Monday through Thursday 7:45 a.m. - 9:45 a.m.
and 3:15 p.m. - 4:45 p.m.

In addition, individual faculty members work with accounting majors on a wide range of specific problems. The faculty also advises Accounting minors and approve all Accounting minor programs of study. Course substitutions (e.g. approving an accounting course taken at another university for CSULB credit) must be approved by the chair of the Accountancy Department.

Office of Student Services

Director: Jeane Caveness
Office: CBA 457
Tel. (310) 985-5297

The Office of Student Services is responsible for overseeing the business organizations, scholarships, and the London semester program.

Mentoring Business Program

Director: Anna Liza Garcia
Office: CBA 126
Tel. (562) 985-1670

The Mentoring Business Program is a support program for under- represented students. It is designed to encourage student efforts to successfully complete a degree in business administration.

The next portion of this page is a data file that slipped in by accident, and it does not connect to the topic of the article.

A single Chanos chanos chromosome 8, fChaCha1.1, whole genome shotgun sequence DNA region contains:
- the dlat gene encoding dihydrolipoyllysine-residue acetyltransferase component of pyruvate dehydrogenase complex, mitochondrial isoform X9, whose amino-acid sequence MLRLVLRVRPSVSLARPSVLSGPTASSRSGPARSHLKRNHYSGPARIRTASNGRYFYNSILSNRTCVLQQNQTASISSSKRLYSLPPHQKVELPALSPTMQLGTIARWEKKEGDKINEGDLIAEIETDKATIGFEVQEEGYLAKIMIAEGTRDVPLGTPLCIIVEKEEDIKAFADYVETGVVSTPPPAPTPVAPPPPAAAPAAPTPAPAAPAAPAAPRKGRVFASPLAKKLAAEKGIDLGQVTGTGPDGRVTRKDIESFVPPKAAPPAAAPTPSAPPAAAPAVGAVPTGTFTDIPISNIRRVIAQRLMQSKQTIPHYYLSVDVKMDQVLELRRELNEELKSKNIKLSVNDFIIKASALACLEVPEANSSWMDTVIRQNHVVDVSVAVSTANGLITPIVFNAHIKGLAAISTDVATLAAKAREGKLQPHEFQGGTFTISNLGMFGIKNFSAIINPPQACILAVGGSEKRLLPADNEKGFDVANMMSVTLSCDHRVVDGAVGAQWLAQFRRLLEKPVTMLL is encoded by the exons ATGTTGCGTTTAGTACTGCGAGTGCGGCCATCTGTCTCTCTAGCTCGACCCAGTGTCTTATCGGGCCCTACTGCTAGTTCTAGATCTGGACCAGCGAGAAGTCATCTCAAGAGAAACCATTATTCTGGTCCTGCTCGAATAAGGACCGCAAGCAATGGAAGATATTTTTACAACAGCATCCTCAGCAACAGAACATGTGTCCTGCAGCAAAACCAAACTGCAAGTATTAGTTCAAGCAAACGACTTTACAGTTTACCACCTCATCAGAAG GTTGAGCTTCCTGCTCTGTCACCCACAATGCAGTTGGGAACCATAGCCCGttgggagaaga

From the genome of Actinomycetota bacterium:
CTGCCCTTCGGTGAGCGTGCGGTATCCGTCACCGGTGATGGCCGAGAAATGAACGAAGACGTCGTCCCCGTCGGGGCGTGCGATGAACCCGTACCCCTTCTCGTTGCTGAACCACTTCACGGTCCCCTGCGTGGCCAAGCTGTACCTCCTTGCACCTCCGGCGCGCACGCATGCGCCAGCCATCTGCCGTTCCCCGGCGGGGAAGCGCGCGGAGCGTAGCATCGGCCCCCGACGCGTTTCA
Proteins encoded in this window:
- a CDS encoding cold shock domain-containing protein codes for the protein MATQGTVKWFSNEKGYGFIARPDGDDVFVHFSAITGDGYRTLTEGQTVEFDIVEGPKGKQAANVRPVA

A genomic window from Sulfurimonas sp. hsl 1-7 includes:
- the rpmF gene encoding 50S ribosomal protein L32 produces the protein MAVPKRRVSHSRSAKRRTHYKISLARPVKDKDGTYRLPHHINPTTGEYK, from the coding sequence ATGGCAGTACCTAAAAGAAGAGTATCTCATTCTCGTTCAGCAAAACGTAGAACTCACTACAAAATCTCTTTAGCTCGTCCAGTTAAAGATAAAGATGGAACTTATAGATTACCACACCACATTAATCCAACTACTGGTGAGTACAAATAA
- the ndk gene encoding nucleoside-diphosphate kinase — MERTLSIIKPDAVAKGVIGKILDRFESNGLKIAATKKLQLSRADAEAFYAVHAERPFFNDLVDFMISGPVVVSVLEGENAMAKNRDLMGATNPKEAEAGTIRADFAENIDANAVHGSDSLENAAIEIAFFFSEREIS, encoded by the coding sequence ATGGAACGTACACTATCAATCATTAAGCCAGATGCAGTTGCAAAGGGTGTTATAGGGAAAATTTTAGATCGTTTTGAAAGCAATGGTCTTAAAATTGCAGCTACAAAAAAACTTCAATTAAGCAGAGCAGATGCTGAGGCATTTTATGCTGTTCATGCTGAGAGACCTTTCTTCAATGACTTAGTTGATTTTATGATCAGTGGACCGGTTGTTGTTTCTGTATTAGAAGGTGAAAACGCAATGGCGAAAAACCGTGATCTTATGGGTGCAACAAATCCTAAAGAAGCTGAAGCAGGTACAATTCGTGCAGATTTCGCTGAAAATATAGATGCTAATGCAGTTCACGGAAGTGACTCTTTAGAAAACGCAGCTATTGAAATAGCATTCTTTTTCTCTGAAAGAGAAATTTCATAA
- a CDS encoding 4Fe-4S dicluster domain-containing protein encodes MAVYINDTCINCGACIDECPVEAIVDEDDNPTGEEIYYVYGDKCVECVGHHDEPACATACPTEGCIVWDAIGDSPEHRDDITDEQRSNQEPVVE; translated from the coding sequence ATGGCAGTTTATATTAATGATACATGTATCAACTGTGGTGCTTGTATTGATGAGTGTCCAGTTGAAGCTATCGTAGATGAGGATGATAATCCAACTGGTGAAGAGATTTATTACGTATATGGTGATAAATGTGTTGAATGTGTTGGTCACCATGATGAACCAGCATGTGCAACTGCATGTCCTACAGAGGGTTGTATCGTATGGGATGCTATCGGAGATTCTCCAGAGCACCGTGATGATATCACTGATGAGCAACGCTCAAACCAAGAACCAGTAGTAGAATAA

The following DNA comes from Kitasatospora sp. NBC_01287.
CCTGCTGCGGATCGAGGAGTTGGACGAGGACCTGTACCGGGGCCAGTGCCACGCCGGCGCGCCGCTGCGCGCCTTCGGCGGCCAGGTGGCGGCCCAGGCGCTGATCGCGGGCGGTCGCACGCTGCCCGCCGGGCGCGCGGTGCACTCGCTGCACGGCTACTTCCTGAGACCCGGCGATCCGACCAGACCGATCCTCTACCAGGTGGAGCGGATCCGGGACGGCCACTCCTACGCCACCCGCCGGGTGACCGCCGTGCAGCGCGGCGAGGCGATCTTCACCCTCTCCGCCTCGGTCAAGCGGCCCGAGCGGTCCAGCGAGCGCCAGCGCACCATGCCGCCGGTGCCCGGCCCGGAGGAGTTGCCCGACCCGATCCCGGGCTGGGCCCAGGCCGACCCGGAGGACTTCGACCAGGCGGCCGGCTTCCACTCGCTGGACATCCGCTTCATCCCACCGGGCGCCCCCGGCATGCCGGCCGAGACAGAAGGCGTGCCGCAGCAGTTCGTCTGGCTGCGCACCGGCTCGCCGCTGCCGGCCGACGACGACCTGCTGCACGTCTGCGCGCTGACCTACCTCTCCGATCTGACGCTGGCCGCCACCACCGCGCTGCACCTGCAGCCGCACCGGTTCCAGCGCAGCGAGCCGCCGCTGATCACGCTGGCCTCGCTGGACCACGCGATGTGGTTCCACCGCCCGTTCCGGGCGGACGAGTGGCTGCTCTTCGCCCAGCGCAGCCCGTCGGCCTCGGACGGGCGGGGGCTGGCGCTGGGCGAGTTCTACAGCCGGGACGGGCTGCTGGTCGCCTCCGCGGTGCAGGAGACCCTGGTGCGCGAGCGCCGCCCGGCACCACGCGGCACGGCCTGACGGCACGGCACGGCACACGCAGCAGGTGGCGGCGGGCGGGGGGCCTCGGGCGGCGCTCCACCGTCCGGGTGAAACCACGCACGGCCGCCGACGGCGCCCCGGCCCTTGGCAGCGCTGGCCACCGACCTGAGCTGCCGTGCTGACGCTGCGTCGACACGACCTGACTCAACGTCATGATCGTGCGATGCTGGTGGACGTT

Accounting Student organizations

Accounting Society

The Accounting Society is an organization open to all accountancy students. It is not affiliated with any national organization, but many of its members also join Beta Alpha Psi.

Beta Alpha Psi

Beta Alpha Psi is a national honorary accounting society. To be initiated as a member of Beta Alpha Psi, you must have a 3.0 grade point average in Accountancy and a 3.0 grade point average overall. Beta Alpha Psi conducts many professional and service activities to serve accounting students and the community.

Since its formation in 1972, the CSULB Gamma Omega Chapter of Beta Alpha Psi has established a long-standing tradition of being ranked among the top chapters in the country by the national Beta Alpha Psi organization.